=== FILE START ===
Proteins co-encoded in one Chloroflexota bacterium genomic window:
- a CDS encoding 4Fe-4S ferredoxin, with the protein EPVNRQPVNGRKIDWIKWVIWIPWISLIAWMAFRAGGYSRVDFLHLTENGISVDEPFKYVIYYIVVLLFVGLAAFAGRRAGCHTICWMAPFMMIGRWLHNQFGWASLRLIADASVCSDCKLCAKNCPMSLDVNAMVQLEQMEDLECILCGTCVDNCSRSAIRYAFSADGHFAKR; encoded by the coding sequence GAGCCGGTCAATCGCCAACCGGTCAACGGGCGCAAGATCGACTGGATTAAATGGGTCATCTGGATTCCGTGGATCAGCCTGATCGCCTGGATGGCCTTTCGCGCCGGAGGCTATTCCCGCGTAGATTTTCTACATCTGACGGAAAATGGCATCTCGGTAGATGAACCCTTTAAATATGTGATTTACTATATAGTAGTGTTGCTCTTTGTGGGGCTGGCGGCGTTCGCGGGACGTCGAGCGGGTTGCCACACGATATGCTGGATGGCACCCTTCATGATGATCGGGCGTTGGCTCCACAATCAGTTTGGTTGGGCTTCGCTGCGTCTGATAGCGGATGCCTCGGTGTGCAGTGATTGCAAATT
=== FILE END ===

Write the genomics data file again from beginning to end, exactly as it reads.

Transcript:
Proteins co-encoded in one Chloroflexota bacterium genomic window:
- a CDS encoding 4Fe-4S ferredoxin, with the protein EPVNRQPVNGRKIDWIKWVIWIPWISLIAWMAFRAGGYSRVDFLHLTENGISVDEPFKYVIYYIVVLLFVGLAAFAGRRAGCHTICWMAPFMMIGRWLHNQFGWASLRLIADASVCSDCKLCAKNCPMSLDVNAMVQLEQMEDLECILCGTCVDNCSRSAIRYAFSADGHFAKR; encoded by the coding sequence GAGCCGGTCAATCGCCAACCGGTCAACGGGCGCAAGATCGACTGGATTAAATGGGTCATCTGGATTCCGTGGATCAGCCTGATCGCCTGGATGGCCTTTCGCGCCGGAGGCTATTCCCGCGTAGATTTTCTACATCTGACGGAAAATGGCATCTCGGTAGATGAACCCTTTAAATATGTGATTTACTATATAGTAGTGTTGCTCTTTGTGGGGCTGGCGGCGTTCGCGGGACGTCGAGCGGGTTGCCACACGATATGCTGGATGGCACCCTTCATGATGATCGGGCGTTGGCTCCACAATCAGTTTGGTTGGGCTTCGCTGCGTCTGATAGCGGATGCCTCGGTGTGCAGTGATTGCAAATT